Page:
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Minor metals and organized markets: News highlights about the consequences of establishing a futures market in a thin market with a dual trading price system

Florian Fizaine

Resources Policy, 2015, vol. 46, issue P2, 59-70

Abstract: The introduction of molybdenum and cobalt, two minor metals, in the London Metal Exchange provides us with the opportunity to assess the effect of futures markets on price behavior. Simple tests show that metal markets without futures are more volatile that metal markets with futures, although we cannot say whether or not this difference stems from the presence of futures markets or from distinct market fundamentals. This paper also demonstrates via the Vector Error Correction Model and causality tests, a cointegration relationship between molybdenum price and nickel price due to similar sectorial outlets. The introduction of futures markets for molybdenum seems to have reinforced this relationship. The double trading price system (market prices and reported prices) characterizing cobalt and molybdenum markets appears to be dominated by LME market prices. This assumption is supported by the weak exogeneity of market prices in VECM, different causality tests, and Cholesky impulse responses. On the contrary, the price discovery mechanism of future prices seems not to work, most likely because of the lack of liquidity on these markets. A strong and permanent increase in transaction volumes on minor metal futures markets is necessary in order to ensure the continuity of their existence.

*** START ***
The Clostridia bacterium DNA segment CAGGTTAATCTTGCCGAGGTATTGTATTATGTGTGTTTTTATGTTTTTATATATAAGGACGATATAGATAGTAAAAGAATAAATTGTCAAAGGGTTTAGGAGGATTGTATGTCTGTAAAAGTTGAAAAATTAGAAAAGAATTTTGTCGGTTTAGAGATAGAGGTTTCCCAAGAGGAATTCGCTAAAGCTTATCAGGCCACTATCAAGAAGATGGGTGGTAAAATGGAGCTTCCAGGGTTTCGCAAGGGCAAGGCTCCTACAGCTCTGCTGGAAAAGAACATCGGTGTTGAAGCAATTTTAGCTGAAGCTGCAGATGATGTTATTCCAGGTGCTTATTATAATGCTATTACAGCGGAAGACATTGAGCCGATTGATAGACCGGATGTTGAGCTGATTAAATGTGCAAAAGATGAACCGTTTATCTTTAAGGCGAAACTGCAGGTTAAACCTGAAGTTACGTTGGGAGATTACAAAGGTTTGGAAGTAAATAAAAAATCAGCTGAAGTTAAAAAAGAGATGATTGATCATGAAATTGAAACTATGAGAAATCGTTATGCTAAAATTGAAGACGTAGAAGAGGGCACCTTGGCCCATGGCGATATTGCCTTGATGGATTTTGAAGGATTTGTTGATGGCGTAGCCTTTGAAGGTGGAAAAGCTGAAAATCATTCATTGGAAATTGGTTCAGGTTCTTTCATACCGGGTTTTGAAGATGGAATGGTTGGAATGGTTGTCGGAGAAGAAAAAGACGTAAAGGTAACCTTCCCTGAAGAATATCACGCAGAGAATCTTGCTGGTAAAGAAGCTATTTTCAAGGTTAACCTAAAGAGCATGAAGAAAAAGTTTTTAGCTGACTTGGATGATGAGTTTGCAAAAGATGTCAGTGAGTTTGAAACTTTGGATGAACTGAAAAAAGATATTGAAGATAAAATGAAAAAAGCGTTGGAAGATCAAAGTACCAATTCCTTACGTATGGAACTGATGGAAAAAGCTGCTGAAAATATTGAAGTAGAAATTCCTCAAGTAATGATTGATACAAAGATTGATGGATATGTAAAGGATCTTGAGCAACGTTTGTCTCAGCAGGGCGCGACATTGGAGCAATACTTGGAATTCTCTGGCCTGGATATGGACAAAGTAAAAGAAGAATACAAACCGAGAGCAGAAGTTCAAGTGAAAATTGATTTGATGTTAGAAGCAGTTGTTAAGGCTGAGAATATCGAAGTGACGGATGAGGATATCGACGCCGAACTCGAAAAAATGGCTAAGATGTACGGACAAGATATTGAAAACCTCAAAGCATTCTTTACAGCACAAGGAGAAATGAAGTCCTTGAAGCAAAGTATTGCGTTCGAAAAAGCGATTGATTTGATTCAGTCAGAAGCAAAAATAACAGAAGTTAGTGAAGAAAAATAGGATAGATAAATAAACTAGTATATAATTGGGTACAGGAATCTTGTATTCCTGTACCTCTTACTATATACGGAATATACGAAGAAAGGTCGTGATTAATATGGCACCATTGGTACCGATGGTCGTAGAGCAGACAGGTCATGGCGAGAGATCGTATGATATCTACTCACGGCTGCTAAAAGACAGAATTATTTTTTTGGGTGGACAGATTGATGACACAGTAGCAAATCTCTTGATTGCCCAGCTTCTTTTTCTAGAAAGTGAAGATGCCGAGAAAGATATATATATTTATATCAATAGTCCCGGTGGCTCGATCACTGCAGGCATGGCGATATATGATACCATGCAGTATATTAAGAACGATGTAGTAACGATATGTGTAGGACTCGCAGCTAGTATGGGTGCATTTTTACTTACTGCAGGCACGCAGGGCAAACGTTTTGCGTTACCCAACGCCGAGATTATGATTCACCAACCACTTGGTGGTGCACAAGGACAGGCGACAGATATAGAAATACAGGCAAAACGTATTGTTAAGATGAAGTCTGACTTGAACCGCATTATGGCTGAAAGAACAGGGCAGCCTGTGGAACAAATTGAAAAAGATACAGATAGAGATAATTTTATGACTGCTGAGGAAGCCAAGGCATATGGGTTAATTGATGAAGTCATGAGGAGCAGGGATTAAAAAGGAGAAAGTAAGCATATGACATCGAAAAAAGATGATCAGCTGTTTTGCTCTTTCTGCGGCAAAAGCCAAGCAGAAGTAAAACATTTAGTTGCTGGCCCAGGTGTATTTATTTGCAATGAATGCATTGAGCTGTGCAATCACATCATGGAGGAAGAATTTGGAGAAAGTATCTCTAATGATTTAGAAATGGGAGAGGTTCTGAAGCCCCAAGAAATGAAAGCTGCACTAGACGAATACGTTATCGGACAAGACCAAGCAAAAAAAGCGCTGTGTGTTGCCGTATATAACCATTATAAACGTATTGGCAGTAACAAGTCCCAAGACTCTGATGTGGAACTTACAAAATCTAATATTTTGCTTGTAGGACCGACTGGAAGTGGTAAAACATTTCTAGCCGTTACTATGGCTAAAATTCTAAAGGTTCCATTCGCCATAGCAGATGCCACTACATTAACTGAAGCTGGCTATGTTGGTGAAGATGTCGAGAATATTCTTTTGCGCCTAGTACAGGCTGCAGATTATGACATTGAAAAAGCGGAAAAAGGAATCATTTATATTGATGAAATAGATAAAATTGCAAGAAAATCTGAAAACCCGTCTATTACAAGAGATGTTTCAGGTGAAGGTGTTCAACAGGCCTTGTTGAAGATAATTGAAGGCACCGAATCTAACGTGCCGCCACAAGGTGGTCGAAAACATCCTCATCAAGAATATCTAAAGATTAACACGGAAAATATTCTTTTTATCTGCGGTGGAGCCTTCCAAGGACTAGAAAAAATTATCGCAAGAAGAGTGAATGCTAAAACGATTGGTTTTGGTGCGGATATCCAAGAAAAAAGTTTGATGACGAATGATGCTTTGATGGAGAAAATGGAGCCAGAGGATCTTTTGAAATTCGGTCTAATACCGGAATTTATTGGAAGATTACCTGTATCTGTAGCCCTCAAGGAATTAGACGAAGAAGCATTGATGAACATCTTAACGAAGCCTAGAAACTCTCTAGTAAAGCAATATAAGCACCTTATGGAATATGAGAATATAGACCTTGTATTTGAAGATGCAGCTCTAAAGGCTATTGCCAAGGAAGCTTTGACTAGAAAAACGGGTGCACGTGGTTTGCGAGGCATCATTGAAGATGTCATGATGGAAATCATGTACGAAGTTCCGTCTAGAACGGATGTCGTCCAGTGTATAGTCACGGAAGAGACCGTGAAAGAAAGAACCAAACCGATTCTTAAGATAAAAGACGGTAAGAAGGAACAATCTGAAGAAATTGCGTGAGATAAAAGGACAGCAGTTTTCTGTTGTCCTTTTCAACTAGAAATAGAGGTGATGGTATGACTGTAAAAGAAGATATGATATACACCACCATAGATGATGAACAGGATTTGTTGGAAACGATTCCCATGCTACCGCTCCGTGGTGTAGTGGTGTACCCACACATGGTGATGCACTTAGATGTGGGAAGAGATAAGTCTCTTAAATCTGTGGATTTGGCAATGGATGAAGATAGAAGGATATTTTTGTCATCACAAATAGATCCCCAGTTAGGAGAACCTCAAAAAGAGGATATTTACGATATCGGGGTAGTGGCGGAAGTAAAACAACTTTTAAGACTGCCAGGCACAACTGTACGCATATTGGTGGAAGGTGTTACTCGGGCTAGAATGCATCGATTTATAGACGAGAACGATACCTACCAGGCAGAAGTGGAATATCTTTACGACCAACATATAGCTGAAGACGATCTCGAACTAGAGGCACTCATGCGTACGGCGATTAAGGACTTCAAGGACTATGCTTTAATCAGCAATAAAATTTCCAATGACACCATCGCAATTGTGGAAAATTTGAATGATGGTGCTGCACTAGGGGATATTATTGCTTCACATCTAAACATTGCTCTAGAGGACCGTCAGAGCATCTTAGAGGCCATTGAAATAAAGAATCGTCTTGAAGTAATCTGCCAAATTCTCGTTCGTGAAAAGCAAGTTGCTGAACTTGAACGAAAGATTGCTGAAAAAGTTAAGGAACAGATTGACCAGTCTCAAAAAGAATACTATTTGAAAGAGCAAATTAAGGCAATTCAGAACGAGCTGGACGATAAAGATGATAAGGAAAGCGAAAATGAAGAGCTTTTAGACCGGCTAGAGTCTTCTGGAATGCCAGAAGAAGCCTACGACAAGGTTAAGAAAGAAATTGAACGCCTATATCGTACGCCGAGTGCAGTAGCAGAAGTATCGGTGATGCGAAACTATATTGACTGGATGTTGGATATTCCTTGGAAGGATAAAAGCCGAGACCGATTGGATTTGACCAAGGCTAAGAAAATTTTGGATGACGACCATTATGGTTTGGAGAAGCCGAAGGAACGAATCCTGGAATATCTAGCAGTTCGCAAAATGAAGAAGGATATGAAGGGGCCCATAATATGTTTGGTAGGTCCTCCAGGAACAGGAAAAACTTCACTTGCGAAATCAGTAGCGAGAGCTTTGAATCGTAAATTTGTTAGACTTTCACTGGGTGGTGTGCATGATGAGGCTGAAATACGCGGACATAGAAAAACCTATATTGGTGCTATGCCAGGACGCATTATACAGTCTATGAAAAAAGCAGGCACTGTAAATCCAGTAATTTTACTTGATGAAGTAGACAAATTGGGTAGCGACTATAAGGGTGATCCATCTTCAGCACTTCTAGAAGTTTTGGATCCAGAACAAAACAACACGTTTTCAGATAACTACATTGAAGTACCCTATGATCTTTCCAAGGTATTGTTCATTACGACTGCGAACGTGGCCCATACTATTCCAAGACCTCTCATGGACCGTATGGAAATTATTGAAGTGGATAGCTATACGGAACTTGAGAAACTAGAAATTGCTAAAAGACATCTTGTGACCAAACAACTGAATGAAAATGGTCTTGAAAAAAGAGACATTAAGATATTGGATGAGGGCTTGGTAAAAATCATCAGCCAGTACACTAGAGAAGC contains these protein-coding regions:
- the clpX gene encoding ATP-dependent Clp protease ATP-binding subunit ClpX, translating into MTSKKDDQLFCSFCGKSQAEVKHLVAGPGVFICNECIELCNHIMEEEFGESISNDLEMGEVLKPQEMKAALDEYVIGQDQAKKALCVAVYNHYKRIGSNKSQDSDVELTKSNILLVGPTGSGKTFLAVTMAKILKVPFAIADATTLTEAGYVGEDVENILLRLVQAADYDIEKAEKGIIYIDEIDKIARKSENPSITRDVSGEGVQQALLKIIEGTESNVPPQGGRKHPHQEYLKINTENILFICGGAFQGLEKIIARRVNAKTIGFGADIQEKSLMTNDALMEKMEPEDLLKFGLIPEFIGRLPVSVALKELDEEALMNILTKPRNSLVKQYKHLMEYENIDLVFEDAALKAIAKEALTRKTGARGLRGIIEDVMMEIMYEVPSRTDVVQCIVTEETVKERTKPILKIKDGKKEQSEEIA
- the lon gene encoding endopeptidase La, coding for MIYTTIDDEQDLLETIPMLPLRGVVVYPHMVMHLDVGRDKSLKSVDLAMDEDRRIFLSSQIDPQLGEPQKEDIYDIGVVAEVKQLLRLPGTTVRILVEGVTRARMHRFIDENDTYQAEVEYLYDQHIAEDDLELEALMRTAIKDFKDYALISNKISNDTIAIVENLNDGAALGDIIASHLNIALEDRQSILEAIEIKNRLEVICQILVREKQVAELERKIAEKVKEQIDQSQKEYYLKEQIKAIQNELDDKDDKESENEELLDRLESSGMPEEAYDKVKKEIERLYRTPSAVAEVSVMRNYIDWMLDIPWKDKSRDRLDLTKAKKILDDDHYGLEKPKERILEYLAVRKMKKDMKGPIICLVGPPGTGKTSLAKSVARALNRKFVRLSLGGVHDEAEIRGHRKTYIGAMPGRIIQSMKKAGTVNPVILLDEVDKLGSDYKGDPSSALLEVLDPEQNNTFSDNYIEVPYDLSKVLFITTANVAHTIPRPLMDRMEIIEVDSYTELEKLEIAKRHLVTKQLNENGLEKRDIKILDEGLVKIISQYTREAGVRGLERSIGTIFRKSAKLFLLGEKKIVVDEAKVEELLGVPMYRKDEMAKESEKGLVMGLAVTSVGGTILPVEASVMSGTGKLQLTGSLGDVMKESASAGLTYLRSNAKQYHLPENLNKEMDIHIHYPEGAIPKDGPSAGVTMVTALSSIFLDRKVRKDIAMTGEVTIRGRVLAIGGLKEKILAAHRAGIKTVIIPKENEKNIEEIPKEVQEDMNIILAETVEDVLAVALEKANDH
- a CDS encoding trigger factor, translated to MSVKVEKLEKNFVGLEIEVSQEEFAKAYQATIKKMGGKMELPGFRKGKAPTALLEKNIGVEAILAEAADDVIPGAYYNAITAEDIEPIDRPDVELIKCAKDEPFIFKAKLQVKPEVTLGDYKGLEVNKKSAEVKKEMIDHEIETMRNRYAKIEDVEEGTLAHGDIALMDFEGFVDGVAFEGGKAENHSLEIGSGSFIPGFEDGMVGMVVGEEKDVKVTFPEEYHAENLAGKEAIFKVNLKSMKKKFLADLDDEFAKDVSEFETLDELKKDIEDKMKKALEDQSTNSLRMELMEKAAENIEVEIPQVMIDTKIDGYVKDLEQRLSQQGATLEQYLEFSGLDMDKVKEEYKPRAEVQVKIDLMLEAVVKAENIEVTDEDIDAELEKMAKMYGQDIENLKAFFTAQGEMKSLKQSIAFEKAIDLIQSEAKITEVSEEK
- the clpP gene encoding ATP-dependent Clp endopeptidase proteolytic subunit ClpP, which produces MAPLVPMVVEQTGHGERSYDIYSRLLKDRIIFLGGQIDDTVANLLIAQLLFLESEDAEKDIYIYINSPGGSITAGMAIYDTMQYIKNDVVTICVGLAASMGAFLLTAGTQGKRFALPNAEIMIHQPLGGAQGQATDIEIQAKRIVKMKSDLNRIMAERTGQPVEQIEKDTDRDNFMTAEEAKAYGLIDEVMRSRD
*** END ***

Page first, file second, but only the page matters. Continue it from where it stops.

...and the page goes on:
Keywords: Organized market; Thin market; Futures markets; Minor metal; Reported prices (search for similar items in EconPapers)
Date: 2015
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Handle: RePEc:eee:jrpoli:v:46:y:2015:i:p2:p:59-70